Astronomy and Astrophysics, volume 542A, 110-110 (2012/6-1)
An absorption-selected survey of neutral gas in the Milky way halo. New results based on a large sample of Ca II, Na I, and H I spectra towards QSOs.
BEN BEKHTI N., WINKEL B., RICHTER P., KERP J., KLEIN U. and MURPHY M.T.
Abstract (from CDS):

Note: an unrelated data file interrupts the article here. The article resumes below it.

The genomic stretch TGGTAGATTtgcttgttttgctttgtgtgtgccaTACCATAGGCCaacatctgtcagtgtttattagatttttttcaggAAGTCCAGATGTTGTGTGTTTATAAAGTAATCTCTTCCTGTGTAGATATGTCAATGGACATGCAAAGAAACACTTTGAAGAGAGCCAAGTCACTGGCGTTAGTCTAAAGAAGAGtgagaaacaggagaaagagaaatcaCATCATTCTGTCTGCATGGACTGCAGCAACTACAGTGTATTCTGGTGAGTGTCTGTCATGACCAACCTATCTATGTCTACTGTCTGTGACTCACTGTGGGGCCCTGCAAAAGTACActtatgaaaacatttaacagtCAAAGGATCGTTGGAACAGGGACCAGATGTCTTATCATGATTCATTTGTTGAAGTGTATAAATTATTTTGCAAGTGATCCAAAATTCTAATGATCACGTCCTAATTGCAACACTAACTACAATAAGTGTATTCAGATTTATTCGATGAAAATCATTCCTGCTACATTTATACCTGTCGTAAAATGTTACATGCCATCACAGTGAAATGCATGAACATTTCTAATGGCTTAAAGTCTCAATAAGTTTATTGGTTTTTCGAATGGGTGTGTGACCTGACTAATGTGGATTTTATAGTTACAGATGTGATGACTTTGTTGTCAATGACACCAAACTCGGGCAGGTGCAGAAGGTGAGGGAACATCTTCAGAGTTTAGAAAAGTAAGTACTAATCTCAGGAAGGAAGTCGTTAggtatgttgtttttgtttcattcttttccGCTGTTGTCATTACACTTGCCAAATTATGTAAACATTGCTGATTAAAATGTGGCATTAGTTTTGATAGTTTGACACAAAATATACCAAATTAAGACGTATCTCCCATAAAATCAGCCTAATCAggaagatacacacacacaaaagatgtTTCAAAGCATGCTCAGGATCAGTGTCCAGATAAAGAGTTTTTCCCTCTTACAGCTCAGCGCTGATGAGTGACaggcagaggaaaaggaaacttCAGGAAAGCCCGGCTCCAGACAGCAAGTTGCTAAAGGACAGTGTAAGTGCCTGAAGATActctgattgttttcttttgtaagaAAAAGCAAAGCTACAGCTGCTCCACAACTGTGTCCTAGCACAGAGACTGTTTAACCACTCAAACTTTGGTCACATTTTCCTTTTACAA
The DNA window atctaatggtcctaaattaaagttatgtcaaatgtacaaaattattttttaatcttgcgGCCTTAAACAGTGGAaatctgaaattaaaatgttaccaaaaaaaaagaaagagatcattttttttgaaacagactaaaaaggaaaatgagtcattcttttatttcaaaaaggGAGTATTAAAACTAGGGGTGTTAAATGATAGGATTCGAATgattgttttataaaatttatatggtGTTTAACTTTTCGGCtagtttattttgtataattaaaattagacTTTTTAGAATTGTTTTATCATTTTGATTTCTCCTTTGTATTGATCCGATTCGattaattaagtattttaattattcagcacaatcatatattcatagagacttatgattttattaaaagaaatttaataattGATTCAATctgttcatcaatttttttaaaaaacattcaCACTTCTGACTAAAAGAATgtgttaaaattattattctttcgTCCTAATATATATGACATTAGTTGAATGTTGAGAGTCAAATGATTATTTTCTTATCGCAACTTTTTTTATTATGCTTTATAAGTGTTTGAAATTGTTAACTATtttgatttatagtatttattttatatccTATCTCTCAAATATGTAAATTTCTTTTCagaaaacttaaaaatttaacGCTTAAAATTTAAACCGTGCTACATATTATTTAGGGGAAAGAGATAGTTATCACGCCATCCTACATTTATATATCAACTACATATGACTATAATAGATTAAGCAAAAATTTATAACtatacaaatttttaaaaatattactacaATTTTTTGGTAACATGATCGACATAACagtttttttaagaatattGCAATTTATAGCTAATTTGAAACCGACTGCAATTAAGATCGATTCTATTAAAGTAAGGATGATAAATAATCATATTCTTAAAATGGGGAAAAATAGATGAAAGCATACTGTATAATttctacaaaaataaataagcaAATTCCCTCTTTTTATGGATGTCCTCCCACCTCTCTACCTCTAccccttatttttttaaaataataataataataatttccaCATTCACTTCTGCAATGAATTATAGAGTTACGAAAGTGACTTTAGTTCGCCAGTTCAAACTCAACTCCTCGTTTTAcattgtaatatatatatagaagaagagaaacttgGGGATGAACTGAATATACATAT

We aim at analysing systematically the distribution and physical properties of neutral and mildly ionised gas in the Milky Way halo, based on a large absorption-selected data set. Multi-wavelength studies were performed combining optical absorption line data of CaII and NaI with follow-up HI 21-cm emission line observations along 408 sight lines towards low- and high-redshift QSOs. We made use of archival optical spectra obtained with UVES/VLT. HI data were extracted from the Effelsberg-Bonn HI survey and the Galactic All-Sky survey. For selected sight lines we obtained deeper follow-up observations using the Effelsberg 100-m telescope. CaII (NaI) halo absorbers at intermediate and high radial velocities are present in 40-55% (20-35%) of the sightlines, depending on the column density threshold chosen. Many halo absorbers show multi-component absorption lines, indicating the presence of sub-structure. In 65% of the cases, absorption is associated with HI 21-cm emission. The CaII (NaI) column density distribution function follows a power-law with a slope of β≃-2.2 (-1.4). Our absorption-selected survey confirms our previous results that the Milky Way halo is filled with a large number of neutral gas structures whose high column density tail represents the population of common HI high- and intermediate-velocity clouds seen in 21-cm observations. We find that NaI/CaII column density ratios in the halo absorbers are typically smaller than those in the Milky Way disc, in the gas in the Magellanic Clouds, and in damped Lymanα systems. The small ratios (prominent in particular in high-velocity components) indicate a lower level of Ca depletion onto dust grains in Milky Way halo absorbers compared to gas in discs and inner regions of galaxies.